Better notifications will save exporting companies time, as requests to resubmit will be less likely, and will also reduce ECHA’s administrative burden.
“Another result is that countries to which the substances are imported will get reliable information to enable them to make sound decisions on imports. After all, the aim of PIC is to share information on hazardous chemicals between countries and promote shared responsibility and cooperation in international trade,” says Ms Macchi.
Five top tips
The guidelines will be published in early October on ECHA’s website. However, we already want to share five top tips for completing Section 6.2 of the export notification:
- Section 6 refers to the regulatory situation (including the allowed and prohibited uses) in the EU and not in the country of destination of the export.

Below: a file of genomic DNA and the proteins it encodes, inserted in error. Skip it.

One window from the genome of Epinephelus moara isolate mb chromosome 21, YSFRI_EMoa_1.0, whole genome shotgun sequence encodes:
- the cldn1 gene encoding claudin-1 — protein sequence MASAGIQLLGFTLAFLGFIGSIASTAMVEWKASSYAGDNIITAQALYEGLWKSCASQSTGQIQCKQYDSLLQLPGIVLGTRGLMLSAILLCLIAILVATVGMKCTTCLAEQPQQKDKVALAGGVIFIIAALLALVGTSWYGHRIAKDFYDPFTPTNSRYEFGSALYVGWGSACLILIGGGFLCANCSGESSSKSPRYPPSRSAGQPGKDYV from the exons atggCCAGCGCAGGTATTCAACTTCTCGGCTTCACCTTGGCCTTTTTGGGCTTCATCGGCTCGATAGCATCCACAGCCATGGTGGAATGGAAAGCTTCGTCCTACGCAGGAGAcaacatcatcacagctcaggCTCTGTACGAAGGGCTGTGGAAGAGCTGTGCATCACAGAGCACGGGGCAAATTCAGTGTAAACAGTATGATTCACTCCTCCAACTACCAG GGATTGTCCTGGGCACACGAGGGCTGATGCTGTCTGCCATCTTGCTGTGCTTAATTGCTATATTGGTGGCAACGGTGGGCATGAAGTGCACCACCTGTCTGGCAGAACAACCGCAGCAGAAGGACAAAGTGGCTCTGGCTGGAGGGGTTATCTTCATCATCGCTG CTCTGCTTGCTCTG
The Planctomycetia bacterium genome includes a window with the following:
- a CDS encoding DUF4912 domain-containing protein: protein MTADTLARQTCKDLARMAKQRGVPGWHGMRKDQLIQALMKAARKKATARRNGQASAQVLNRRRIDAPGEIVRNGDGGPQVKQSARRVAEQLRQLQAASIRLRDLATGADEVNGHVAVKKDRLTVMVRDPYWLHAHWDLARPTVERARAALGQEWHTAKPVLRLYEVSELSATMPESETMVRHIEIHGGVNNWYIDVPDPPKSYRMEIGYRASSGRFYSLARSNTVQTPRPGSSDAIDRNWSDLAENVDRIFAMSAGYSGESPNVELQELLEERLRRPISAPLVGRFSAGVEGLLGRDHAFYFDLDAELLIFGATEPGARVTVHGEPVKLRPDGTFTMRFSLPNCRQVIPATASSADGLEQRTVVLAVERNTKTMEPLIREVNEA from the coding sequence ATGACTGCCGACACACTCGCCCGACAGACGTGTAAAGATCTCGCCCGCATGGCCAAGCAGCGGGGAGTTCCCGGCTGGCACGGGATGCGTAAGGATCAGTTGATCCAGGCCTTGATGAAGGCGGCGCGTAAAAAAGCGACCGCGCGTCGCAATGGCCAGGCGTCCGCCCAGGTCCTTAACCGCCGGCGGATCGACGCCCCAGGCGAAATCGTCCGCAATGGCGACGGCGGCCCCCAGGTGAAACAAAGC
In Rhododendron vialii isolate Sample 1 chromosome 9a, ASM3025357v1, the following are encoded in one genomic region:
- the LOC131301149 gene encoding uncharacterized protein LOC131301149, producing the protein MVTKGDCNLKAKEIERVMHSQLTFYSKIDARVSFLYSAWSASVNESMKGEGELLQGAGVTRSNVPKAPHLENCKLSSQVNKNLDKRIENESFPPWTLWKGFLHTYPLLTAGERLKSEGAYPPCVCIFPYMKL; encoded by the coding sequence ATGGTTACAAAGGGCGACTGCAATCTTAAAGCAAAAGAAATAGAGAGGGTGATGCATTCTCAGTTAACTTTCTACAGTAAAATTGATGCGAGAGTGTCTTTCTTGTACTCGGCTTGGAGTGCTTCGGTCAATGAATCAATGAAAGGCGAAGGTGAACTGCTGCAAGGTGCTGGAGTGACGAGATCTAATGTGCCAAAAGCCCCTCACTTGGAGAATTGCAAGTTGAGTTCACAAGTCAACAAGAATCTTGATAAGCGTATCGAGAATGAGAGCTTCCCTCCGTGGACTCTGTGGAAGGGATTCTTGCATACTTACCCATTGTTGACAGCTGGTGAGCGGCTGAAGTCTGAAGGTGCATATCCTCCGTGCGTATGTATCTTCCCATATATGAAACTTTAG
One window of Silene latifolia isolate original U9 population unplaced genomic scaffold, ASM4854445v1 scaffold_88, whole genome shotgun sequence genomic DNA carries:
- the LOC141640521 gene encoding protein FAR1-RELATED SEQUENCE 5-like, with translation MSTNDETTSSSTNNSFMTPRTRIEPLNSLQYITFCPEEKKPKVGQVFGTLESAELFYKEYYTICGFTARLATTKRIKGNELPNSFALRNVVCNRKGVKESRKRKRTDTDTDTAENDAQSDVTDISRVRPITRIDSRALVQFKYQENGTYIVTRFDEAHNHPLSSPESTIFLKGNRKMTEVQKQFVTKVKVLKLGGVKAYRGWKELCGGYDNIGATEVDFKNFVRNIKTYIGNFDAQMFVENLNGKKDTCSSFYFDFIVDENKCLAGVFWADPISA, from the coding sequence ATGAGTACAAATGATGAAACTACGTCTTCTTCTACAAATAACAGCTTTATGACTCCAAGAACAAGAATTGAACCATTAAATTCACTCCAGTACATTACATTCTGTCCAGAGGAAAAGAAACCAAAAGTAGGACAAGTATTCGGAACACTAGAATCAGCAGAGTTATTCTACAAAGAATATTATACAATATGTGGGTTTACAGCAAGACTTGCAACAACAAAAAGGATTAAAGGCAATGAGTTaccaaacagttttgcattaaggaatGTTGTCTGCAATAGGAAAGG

- The information provided should be clear, to the point and not misleading.
- When exporting a mixture, the information provided must refer to the PIC substance it contains and not to the mixture as a whole (or to other non-PIC components in the mixture).
- If a reference to a legal text is provided, it must be correct and complete to allow the recipient to identify the source document. For example, if a substance is subject to PIC because it has been restricted under REACH, a complete reference to the REACH restriction (including the entry number) should be provided.
- If specific uses are provided, they should be relevant in the context of the PIC Regulation - for example, stating that a certain PIC chemical is banned for military use is not considered relevant in the context of the PIC Regulation, which specifically deals with industrial chemicals, plant protection products and biocides.
ECHA to improve the regulatory summaries in the export notifications
In addition to working on the guidelines, ECHA is currently improving Section 6.1 on the summary of the final regulatory action and ensuring that all translations are in place. This section summarises how the exported substance is regulated in the EU.